Pro-Uber Editorials Miss The Main Points

Posted on June 24, 2015 by - Also by this author

Hey, they all kind of look the same. Could be because they're doing the same kind of work.
Hey, they all kind of look the same. Could be because they're doing the same kind of work.

Two editorials published this week in the Wall Street Journal and the Los Angeles Times repeat the same media myths that cloud the issue of how to apply labor laws to transportation network companies. Journal editorial here; Times editorial here

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For starters, both editorials once again use the term “sharing economy” and/or “sharing services.” Except they’re not talking about children eating their lunches on a school playground. The economy behind TNCs such as Uber, and other businesses such as Airbnb, does not display sharing or even bartering. The “sharing economy” involves buying, selling, and contracting for products and services, with payments and money exchanged. That’s called commerce, or doing business, not sharing. Media organizations have a responsibility to apply accurate terminology and look past deceptive promotional terms.

Both editorials make excuses for Uber, claiming it is a different animal that requires its special feeding routines. One particular point in the Times editorial best captures such confused reasoning: "California requires a new approach that would allow people to contract out their services independently through new platforms without enabling companies to magically transform employees into contractors with fewer benefits and no safety net."

Huh? Allow Uber to handle independent contract drivers through a new platform, but not let other companies do the same because, why? Translated into plainspeak, that passage sounds more like: “Labor rules for taxis and limos, but not for TNCs because they’re big, rich and cool.”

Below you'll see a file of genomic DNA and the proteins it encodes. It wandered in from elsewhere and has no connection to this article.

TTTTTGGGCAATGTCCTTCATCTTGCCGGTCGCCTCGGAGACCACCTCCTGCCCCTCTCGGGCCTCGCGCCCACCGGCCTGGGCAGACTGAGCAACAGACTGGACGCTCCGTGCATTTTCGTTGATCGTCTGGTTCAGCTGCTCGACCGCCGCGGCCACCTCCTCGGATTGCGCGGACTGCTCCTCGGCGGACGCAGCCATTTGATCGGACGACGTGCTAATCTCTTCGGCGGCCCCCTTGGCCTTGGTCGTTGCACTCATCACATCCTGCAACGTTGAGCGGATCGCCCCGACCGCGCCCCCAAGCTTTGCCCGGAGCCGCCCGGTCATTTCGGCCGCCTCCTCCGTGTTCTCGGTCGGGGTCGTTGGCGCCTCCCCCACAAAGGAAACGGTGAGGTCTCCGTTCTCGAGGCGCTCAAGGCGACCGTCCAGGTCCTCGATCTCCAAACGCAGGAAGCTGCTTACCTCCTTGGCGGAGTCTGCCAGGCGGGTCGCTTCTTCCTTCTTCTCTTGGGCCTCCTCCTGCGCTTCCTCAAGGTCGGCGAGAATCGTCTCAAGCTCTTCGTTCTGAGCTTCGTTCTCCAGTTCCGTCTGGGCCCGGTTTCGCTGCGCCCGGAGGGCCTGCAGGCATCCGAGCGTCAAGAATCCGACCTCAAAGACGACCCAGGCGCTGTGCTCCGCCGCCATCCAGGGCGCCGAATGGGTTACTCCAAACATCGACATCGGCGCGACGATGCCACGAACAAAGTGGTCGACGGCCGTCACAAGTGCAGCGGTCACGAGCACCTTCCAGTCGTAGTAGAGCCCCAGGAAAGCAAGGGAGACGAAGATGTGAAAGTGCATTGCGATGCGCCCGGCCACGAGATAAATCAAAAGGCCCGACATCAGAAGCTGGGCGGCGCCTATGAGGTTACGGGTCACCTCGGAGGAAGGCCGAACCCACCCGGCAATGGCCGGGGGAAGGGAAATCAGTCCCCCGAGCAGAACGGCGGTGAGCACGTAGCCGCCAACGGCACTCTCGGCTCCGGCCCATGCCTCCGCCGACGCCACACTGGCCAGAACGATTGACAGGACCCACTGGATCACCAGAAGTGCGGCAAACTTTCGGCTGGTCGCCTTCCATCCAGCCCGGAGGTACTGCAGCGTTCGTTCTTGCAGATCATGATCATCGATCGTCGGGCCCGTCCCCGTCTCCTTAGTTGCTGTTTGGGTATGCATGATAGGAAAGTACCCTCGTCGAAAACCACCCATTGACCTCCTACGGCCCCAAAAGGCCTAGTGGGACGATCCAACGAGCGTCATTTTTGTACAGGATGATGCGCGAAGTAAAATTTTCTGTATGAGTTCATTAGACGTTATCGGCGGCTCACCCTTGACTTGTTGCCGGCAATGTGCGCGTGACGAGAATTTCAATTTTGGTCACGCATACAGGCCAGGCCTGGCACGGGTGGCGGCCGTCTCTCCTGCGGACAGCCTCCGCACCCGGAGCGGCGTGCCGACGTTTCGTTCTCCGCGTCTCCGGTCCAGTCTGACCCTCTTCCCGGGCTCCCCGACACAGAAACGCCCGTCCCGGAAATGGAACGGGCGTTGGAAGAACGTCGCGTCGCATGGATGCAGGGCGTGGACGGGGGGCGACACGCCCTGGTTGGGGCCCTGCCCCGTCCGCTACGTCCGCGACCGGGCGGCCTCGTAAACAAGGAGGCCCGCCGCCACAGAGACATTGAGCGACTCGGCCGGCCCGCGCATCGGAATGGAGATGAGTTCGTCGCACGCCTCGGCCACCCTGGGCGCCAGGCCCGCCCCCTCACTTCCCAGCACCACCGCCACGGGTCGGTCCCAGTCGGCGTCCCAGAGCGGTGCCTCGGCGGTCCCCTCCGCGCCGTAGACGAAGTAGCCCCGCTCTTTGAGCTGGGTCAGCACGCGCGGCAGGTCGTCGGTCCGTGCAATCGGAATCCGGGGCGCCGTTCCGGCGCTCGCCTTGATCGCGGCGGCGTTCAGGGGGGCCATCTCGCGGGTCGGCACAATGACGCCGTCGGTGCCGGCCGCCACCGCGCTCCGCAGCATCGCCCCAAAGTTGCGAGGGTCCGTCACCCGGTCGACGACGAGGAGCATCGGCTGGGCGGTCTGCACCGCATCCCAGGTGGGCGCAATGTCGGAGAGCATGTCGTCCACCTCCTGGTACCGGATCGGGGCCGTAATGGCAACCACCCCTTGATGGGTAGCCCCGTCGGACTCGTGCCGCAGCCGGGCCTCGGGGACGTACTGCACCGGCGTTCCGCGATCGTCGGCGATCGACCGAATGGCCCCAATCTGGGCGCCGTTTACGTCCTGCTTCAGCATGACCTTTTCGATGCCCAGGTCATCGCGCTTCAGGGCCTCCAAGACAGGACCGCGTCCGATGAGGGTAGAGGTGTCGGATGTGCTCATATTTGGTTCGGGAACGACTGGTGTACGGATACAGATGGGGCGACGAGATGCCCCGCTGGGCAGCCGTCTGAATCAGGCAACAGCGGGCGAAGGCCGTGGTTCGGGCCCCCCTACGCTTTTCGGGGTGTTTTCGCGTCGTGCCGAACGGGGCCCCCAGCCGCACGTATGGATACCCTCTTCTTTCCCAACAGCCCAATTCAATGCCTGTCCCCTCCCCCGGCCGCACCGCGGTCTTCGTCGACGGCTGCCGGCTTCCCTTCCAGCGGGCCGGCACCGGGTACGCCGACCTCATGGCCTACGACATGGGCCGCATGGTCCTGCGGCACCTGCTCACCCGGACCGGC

Stubborn Facts
For the benefit of editorial writers seduced by Uber and its teenage-boy-libertarian rhetoric, let’s go back and review some basic facts and infused with logic:

  • TNCs, taxicabs and limousine companies are all ground transportation services. They place wheels on the ground that carry paying customers to destinations.
  • All are capable of handling advanced reservations and/or on-demand requests, whether via phone, website, mobile website, app or in the case of cabs, a street hail.
  • All are private, for-profit incorporated legal entities that take in revenues and organize themselves to earn profits.
  • A cabbie, a driver and a chauffeur all do the same thing, vocationally speaking. They drive vehicles to earn a living and contribute to the profits of a “higher” governing private-sector company.

A limousine company, for example, that has a website, a client app, a phone system, GPS/Navigation for vehicles, chauffeurs connected with smartphones, and a 24/7 reservation system is no different technologically than a TNC.   

So, why then should Uber get a special pass on established employee and independent contractor labor standards by enjoying a privileged category because of its “technology platform?” That so-called platform is merely a different method for summoning a ride and matching driver with passenger. It can be replicated by any ground transportation company with the right gadgets and operating structure — or a motorist looking for a hitchhiker with a thumb and $20 for gas.

Solution Staring
The solution here should be obvious. Instead of government regulators placing Uber in a glorified high chair, and editorialists lamenting the assault on a misnomer of a “sharing economy,” TNCs, taxicabs and limousine services should be subject to the same labor options, choices and regulations.

In the spirit of all-American fairness, and safety, we don’t apply one set of FAA and DOL standards to "Big-3" United Airlines, and a different one to "discount" Southwest Airlines. Southwest pilots don’t get to fly any air route they want to get there faster, while United pilots must follow pre-approved FAA route patterns.

Neither should such disparities emerge among TNCs, taxis and chauffeured services. They’re all transportation and technology network companies now. Let them compete, free and fair.

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